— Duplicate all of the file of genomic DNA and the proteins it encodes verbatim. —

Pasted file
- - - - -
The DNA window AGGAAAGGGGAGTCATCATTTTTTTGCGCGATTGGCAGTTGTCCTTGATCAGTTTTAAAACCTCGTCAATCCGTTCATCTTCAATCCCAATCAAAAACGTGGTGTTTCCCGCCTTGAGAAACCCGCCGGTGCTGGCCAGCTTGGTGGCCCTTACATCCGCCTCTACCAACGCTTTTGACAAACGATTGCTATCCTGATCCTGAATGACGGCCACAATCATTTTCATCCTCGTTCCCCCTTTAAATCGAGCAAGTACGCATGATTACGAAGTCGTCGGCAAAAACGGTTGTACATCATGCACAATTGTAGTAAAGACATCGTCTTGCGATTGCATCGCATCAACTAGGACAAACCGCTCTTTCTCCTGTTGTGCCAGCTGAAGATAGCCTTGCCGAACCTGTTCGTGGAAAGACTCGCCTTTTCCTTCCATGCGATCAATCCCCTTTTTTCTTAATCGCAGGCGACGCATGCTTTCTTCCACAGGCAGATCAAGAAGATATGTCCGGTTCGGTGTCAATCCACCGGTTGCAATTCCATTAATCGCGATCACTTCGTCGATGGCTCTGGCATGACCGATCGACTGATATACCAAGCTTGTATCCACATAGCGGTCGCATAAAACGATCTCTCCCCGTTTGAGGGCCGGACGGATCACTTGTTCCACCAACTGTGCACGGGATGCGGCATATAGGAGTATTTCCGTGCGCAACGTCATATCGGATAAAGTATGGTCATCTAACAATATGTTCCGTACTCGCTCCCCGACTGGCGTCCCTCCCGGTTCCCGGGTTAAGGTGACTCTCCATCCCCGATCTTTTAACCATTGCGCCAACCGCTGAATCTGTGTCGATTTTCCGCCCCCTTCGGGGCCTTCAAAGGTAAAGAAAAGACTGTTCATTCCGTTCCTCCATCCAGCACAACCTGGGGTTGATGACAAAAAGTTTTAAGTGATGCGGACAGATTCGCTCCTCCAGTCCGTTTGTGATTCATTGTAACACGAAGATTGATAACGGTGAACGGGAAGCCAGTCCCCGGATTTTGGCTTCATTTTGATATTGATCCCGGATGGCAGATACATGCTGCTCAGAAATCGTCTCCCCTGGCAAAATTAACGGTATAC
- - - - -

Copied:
The DNA window AGGAAAGGGGAGTCATCATTTTTTTGCGCGATTGGCAGTTGTCCTTGATCAGTTTTAAAACCTCGTCAATCCGTTCATCTTCAATCCCAATCAAAAACGTGGTGTTTCCCGCCTTGAGAAACCCGCCGGTGCTGGCCAGCTTGGTGGCCCTTACATCCGCCTCTACCAACGCTTTTGACAAACGATTGCTATCCTGATCCTGAATGACGGCCACAATCATTTTCATCCTCGTTCCCCCTTTAAATCGAGCAAGTACGCATGATTACGAAGTCGTCGGCAAAAACGGTTGTACATCATGCACAATTGTAGTAAAGACATCGTCTTGCGATTGCATCGCATCAACTAGGACAAACCGCTCTTTCTCCTGTTGTGCCAGCTGAAGATAGCCTTGCCGAACCTGTTCGTGGAAAGACTCGCCTTTTCCTTCCATGCGATCAATCCCCTTTTTTCTTAATCGCAGGCGACGCATGCTTTCTTCCACAGGCAGATCAAGAAGATATGTCCGGTTCGGTGTCAATCCACCGGTTGCAATTCCATTAATCGCGATCACTTCGTCGATGGCTCTGGCATGACCGATCGACTGATATACCAAGCTTGTATCCACATAGCGGTCGCATAAAACGATCTCTCCCCGTTTGAGGGCCGGACGGATCACTTGTTCCACCAACTGTGCACGGGATGCGGCATATAGGAGTATTTCCGTGCGCAACGTCATATCGGATAAAGTATGGTCATCTAACAATATGTTCCGTACTCGCTCCCCGACTGGCGTCCCTCCCGGTTCCCGGGTTAAGGTGACTCTCCATCCCCGATCTTTTAACCATTGCGCCAACCGCTGAATCTGTGTCGATTTTCCGCCCCCTTCGGGGCCTTCAAAGGTAAAGAAAAGACTGTTCATTCCGTTCCTCCATCCAGCACAACCTGGGGTTGATGACAAAAAGTTTTAAGTGATGCGGACAGATTCGCTCCTCCAGTCCGTTTGTGATTCATTGTAACACGAAGATTGATAACGGTGAACGGGAAGCCAGTCCCCGGATTTTGGCTTCATTTTGATATTGATCCCGGATGGCAGATACATGCTGCTCAGAAATCGTCTCCCCTGGCAAAATTAACGGTATAC